I tried not to build up my expectations too much when this film first came out. I mean, it was the Hulk (!), and with Ang Lee directing (double !), so it had to be good. Nothing would prepare for the end result though… it was unlike anything I had see before. An actual comic book on screen. As such, it remains unpopular, but I will continue to honour it as a deeply flawed but courageous attempt to do something different with the genre.


The story of the Hulk is an essentially tragic one, like a comic book Dr Jekyll and Mr Hyde, and Ang Lee seems intent on stretching out this vein of thought for the film. The film ‘Hulk’ is tragic in the way that only a comic can be, the human drama builds, piecing together layers of understanding, never quite making it clear to us until the great green one himself appears. Admittedly, the film is a little slow to get to this pivotal point, but it manages to hold our attention through it’s kinetic and hyper-visual style of direction… the use of comic-book styled cells and other directorial innovations, used to brilliant effect and coupled with a great score reminiscent of the original Hulk television series.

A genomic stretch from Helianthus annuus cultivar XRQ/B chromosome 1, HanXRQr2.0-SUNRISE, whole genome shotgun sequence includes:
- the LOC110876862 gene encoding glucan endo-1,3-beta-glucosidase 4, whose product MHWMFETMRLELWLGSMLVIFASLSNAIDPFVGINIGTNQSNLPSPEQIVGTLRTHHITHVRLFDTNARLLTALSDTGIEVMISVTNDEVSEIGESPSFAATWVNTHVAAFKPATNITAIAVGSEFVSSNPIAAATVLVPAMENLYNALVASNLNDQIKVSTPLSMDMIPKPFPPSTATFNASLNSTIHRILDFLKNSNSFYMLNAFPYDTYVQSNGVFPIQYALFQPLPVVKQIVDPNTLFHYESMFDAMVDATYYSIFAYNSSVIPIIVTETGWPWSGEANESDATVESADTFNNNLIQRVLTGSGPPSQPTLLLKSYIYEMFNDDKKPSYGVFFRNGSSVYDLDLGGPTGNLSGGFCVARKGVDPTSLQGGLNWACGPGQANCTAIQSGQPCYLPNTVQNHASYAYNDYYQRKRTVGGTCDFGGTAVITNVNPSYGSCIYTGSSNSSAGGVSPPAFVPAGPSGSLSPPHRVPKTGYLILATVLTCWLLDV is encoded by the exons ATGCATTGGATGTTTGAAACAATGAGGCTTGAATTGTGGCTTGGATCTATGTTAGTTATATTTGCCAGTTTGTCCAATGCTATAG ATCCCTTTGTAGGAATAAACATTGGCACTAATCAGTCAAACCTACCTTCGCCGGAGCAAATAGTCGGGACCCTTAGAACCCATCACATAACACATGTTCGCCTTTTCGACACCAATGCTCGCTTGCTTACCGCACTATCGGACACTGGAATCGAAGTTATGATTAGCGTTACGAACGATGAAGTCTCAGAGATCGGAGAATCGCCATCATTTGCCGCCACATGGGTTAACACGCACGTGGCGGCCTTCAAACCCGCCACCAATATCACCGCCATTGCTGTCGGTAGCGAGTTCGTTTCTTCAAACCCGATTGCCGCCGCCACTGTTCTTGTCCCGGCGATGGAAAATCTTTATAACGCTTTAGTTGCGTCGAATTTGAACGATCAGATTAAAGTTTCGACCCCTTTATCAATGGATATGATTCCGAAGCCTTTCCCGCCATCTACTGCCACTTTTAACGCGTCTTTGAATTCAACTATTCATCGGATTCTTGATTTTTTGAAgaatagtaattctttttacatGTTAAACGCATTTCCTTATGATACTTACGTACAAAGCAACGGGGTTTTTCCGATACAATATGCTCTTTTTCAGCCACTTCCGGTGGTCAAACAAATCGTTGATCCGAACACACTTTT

Eric Bana doesn’t actually do all that much acting, considering it’s the CGI Hulk that gets to be the angry one, but his performance is in tune with the role all the same. Nolte’s mad scientist role was fun to watch, but his character’s reasons for doing some of the things he does always seem a little muddled. Sam Elliot probably shines the most though as the ambivelent military man, Ross. The CGI Hulk itself is perfect… whilst not a 100% realistic it seems perfectly suited to the style of the film, and it’s wise to remember that a giant green man with purple pants is never going to seem “100% realistic”.

This is a worthy film adaptation of ‘The Hulk’… unlike a lot of other comic-based films, the Hulk himself is the story, and Ang Lee’s concentration on this is one of the film’s greatest strengths. As I mentioned before, it’s a little slow to get going action-wise, but once it does it really kicks some arse, and the film must go down as the one of the most ambitiously realised comic-to-film adaptations yet. It’s just a shame that it took so long for the Hulk to turn up in the movie, perhaps then it might not be remembered as the failure it is, I still enjoyed it nonetheless though.